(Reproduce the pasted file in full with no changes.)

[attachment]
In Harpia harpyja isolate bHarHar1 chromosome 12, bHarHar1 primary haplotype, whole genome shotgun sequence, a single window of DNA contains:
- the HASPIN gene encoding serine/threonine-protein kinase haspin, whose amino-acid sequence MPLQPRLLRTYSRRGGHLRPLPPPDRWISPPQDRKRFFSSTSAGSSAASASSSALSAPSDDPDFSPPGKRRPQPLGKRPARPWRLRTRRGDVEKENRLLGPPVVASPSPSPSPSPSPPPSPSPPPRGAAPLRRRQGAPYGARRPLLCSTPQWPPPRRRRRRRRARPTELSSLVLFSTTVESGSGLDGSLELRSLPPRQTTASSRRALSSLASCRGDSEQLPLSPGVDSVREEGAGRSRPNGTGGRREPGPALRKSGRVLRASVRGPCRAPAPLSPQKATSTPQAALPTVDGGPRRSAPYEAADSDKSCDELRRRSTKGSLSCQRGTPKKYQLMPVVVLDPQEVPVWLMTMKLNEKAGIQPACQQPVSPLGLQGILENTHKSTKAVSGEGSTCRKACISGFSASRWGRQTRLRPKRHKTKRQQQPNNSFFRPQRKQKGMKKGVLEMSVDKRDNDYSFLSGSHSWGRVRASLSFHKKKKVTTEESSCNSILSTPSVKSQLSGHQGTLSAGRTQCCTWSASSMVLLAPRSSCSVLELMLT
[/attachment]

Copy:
In Harpia harpyja isolate bHarHar1 chromosome 12, bHarHar1 primary haplotype, whole genome shotgun sequence, a single window of DNA contains:
- the HASPIN gene encoding serine/threonine-protein kinase haspin, whose amino-acid sequence MPLQPRLLRTYSRRGGHLRPLPPPDRWISPPQDRKRFFSSTSAGSSAASASSSALSAPSDDPDFSPPGKRRPQPLGKRPARPWRLRTRRGDVEKENRLLGPPVVASPSPSPSPSPSPPPSPSPPPRGAAPLRRRQGAPYGARRPLLCSTPQWPPPRRRRRRRRARPTELSSLVLFSTTVESGSGLDGSLELRSLPPRQTTASSRRALSSLASCRGDSEQLPLSPGVDSVREEGAGRSRPNGTGGRREPGPALRKSGRVLRASVRGPCRAPAPLSPQKATSTPQAALPTVDGGPRRSAPYEAADSDKSCDELRRRSTKGSLSCQRGTPKKYQLMPVVVLDPQEVPVWLMTMKLNEKAGIQPACQQPVSPLGLQGILENTHKSTKAVSGEGSTCRKACISGFSASRWGRQTRLRPKRHKTKRQQQPNNSFFRPQRKQKGMKKGVLEMSVDKRDNDYSFLSGSHSWGRVRASLSFHKKKKVTTEESSCNSILSTPSVKSQLSGHQGTLSAGRTQCCTWSASSMVLLAPRSSCSVLELMLT